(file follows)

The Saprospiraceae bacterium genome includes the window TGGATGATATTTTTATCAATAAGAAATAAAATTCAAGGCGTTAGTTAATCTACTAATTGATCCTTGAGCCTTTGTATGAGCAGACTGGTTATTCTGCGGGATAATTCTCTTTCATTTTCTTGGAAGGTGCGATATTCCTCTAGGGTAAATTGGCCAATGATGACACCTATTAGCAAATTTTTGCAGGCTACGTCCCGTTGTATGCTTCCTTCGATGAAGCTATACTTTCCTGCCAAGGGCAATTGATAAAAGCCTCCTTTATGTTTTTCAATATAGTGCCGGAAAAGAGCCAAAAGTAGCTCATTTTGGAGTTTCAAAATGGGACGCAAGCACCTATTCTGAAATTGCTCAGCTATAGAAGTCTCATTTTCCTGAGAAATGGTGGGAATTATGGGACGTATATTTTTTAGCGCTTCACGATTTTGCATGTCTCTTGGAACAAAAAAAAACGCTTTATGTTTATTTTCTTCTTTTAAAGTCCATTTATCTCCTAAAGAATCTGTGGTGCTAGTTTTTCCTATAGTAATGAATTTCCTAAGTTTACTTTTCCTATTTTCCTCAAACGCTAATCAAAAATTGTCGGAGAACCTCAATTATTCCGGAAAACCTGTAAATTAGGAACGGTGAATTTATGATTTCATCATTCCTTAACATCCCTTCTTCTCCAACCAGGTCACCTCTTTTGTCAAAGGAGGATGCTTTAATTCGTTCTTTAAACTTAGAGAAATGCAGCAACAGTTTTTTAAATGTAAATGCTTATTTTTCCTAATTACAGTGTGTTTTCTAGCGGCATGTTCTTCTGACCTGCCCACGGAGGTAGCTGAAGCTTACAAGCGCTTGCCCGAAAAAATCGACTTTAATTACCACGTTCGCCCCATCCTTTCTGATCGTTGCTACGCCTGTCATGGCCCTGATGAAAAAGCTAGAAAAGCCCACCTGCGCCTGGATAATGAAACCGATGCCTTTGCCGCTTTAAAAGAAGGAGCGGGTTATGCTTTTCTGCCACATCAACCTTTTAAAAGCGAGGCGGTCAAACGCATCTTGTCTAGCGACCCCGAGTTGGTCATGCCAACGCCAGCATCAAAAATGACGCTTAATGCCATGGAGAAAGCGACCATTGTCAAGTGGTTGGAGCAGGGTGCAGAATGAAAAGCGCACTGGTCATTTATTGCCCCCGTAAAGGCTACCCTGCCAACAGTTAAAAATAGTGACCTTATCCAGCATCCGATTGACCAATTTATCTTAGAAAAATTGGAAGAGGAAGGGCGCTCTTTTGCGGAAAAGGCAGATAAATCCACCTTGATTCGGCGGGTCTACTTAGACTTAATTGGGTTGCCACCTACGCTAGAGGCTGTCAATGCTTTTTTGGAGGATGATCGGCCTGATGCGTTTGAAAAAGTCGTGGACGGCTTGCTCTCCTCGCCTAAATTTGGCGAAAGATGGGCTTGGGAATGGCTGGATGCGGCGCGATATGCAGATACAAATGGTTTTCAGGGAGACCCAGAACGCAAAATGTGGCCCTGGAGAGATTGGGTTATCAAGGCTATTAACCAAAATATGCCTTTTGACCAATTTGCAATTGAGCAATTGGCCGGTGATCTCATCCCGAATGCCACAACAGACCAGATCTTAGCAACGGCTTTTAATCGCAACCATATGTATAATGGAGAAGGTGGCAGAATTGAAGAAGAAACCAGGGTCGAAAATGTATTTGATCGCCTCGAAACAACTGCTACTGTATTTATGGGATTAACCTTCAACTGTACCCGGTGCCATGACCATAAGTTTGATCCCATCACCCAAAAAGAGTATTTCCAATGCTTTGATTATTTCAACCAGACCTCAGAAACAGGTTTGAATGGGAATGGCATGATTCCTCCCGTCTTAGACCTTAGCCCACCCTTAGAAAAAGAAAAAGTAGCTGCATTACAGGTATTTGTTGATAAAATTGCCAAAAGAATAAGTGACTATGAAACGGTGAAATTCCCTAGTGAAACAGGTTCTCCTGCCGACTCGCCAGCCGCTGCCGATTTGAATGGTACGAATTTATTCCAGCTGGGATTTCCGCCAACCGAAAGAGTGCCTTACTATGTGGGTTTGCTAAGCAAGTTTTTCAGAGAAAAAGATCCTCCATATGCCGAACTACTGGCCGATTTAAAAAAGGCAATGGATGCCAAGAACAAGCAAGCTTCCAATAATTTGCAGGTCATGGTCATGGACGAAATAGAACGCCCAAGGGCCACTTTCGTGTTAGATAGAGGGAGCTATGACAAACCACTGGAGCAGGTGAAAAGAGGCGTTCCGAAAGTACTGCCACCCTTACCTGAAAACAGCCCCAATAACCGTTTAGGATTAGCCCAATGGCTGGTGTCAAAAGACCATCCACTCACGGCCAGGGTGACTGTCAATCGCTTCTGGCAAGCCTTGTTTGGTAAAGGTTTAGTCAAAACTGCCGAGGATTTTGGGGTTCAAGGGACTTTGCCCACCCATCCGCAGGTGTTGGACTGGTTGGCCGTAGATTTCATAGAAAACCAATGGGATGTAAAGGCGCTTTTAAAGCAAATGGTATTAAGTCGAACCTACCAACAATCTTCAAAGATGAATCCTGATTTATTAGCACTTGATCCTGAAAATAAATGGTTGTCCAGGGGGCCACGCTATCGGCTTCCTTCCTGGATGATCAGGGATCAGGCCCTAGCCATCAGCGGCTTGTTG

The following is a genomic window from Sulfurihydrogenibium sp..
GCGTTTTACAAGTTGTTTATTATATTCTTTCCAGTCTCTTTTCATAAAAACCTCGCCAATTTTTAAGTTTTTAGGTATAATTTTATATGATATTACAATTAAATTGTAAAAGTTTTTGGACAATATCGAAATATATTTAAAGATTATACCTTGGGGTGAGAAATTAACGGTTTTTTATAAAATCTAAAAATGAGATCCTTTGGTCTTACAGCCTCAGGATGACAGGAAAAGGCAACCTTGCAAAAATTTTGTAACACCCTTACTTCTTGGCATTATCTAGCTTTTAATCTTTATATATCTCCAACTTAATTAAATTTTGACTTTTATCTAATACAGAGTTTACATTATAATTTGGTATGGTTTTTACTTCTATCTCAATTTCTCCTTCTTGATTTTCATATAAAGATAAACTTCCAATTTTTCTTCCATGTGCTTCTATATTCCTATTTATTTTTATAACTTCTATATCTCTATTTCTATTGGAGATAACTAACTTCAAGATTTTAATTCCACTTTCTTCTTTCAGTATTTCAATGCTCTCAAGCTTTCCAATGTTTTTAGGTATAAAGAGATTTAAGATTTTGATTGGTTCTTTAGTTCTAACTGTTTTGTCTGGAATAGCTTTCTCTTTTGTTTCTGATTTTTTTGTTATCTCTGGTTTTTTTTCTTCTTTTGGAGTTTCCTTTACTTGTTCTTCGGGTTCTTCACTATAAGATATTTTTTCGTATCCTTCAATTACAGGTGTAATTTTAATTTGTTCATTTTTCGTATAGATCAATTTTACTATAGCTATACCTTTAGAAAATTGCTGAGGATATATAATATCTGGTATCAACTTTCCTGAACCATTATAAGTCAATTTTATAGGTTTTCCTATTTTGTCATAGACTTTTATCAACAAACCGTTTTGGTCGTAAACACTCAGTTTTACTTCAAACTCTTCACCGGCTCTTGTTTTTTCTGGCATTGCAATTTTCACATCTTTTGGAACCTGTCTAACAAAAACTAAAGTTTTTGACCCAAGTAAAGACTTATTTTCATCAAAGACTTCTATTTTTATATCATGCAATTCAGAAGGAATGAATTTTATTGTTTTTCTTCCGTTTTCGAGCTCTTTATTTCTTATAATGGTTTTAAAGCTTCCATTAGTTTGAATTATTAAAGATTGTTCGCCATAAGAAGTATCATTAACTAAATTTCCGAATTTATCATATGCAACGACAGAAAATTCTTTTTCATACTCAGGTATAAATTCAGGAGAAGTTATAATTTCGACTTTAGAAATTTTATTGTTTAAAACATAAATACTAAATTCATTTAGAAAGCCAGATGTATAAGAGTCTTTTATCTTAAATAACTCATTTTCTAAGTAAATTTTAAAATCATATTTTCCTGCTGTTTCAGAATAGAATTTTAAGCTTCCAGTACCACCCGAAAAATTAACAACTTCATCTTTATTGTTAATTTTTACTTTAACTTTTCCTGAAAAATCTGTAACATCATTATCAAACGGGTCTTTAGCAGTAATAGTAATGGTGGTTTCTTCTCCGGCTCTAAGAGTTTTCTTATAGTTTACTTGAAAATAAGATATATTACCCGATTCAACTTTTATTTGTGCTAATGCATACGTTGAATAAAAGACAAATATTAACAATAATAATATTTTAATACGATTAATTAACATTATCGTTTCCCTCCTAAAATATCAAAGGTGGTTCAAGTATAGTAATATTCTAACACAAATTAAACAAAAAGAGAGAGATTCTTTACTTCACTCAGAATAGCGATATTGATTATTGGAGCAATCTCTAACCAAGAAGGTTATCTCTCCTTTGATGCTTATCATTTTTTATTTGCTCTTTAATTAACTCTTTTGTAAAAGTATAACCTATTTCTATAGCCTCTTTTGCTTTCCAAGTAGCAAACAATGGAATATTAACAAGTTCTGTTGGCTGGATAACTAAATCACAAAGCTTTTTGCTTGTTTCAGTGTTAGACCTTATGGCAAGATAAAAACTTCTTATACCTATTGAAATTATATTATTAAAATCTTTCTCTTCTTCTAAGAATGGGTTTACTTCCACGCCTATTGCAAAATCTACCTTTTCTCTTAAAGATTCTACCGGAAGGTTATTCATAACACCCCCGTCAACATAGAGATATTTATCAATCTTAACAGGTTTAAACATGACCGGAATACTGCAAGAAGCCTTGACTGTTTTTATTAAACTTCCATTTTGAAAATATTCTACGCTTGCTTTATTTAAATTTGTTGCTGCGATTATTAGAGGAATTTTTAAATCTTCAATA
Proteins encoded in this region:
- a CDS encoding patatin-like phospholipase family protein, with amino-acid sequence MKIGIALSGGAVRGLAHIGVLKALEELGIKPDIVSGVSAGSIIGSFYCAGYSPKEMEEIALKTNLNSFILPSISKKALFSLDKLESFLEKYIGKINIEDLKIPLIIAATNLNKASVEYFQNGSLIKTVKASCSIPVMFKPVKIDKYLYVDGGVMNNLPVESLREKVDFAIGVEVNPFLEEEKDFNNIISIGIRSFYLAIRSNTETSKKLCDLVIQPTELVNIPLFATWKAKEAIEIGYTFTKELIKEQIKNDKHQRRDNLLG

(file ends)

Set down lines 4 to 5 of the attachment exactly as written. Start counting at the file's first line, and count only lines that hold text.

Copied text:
Proteins encoded in this region:
- a CDS encoding patatin-like phospholipase family protein, with amino-acid sequence MKIGIALSGGAVRGLAHIGVLKALEELGIKPDIVSGVSAGSIIGSFYCAGYSPKEMEEIALKTNLNSFILPSISKKALFSLDKLESFLEKYIGKINIEDLKIPLIIAATNLNKASVEYFQNGSLIKTVKASCSIPVMFKPVKIDKYLYVDGGVMNNLPVESLREKVDFAIGVEVNPFLEEEKDFNNIISIGIRSFYLAIRSNTETSKKLCDLVIQPTELVNIPLFATWKAKEAIEIGYTFTKELIKEQIKNDKHQRRDNLLG